You receive a settlement permit if you have held a residence title for four years for employment as a skilled worker (with vocational training or an academic education) or as a researcher, hold a job, have paid compulsory pension insurance contributions for 48 months and have sufficient knowledge of the German language.
Persons who have completed a degree or vocational training in Germany:
You receive a settlement permit if you have successfully completed vocational training or a degree in Germany, have held a residence permit for two years for employment as a skilled worker (with vocational training or an academic education) or as a researcher, hold a job, have paid compulsory pension insurance contributions for 24 months and have sufficient knowledge of the German language.
EU Blue Card holders
If you hold an EU Blue Card and have a basic knowledge of German, you will receive a settlement permit after only 33 months, provided you have been in appropriate employment during this time and paid statutory pension insurance contributions.
If you have a sufficient understanding of German, you will be issued with a settlement permit after only 21 months.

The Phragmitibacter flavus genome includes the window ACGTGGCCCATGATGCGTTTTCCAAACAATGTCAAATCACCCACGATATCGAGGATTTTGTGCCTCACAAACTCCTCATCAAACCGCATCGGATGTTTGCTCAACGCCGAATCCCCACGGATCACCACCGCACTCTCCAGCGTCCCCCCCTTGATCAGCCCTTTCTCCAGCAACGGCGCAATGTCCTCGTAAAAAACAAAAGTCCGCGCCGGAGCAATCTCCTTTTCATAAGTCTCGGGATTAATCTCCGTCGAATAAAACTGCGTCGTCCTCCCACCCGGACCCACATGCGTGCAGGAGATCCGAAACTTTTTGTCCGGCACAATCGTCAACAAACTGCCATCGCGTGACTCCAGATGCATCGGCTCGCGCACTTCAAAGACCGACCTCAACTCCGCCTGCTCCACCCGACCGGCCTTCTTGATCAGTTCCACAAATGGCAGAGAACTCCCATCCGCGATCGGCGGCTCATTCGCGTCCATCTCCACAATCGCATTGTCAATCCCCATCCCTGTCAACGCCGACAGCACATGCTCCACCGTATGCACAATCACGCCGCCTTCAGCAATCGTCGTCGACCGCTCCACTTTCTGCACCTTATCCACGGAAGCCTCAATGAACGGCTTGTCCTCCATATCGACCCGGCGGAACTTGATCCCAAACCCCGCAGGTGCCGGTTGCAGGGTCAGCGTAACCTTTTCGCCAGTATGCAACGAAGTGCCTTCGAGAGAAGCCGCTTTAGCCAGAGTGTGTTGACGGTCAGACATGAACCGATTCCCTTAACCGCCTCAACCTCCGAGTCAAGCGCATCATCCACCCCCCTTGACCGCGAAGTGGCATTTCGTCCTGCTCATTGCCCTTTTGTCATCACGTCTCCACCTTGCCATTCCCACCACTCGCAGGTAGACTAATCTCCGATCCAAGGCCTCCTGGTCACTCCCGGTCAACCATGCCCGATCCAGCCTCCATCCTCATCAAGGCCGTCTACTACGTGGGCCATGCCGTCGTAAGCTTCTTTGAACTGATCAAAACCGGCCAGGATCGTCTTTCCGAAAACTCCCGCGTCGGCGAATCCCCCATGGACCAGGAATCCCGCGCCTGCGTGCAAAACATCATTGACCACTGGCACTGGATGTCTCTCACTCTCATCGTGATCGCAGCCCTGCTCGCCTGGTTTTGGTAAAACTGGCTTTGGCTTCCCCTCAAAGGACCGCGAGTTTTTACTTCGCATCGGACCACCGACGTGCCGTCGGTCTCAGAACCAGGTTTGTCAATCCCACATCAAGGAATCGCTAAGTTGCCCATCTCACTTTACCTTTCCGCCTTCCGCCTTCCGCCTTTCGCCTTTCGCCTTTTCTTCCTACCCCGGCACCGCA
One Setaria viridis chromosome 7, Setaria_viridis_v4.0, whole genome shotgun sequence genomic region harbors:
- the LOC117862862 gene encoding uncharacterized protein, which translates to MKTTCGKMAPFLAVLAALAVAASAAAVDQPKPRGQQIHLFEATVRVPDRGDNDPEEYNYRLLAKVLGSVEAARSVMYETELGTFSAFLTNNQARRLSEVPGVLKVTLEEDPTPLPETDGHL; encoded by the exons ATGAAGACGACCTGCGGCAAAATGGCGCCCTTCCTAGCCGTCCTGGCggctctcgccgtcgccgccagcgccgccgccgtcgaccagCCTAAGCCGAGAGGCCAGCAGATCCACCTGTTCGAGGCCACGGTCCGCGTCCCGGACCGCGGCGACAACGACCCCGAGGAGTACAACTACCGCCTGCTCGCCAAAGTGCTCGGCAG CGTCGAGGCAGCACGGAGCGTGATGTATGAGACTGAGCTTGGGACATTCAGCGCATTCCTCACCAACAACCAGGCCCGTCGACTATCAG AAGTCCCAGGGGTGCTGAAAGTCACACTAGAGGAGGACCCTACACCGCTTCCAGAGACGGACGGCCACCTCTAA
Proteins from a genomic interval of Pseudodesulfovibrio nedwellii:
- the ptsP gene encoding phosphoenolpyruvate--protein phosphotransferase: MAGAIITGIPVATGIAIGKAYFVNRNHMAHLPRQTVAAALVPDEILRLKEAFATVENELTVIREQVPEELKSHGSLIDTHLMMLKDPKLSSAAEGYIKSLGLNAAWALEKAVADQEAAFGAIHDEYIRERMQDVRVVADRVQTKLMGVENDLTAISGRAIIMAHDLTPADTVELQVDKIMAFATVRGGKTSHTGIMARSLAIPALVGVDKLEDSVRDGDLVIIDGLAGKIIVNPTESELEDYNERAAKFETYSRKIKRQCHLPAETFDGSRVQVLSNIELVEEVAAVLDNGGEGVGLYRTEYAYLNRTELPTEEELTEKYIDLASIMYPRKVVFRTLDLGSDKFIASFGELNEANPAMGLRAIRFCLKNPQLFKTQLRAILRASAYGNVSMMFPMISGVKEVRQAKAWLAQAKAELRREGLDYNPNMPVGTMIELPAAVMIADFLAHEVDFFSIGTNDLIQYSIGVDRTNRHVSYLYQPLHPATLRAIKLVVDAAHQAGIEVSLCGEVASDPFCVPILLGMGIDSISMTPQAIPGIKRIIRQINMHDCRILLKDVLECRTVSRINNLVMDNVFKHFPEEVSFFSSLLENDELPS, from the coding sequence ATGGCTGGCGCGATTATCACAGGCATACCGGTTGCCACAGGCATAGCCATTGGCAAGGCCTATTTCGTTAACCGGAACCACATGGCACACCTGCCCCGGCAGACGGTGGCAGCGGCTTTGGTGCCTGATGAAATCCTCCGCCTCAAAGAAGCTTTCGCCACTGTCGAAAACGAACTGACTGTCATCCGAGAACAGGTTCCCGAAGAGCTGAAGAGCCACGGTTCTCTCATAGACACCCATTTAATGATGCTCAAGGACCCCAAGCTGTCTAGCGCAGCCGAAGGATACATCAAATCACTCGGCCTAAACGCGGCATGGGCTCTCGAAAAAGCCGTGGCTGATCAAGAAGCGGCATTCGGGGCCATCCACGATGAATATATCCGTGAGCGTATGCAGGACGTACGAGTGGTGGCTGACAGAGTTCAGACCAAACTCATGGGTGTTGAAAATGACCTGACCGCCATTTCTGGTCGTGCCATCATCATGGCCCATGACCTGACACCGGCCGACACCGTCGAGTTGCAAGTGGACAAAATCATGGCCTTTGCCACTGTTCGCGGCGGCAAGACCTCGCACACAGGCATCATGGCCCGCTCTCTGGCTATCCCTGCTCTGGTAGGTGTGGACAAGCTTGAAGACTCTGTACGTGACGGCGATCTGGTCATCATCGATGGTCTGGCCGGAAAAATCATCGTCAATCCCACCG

If you’re lucky enough to have some highly sought-after skills like engineering or tech, you can come to Europe on a Blue Card and receive a whole host of benefits.
You may be issued with a settlement permit after only three years if you are successful and able to earn your livelihood and support your dependants with sufficient income.
The definition of ‘successful’ is not particularly well-defined, but essentially you will have to prove that the income from your business is sufficient to take care of you and your family. You will also have to have paid into a pension pot or show that you have around 200,000 Euros in assets that will enable you to look after yourself in your old age. As always, health insurance is also a must, though language skills are not required.
Family members of a German national
You will receive your settlement permit if you have held a residence permit for three years, the family unit continues to exist in Germany and you have sufficient knowledge of German.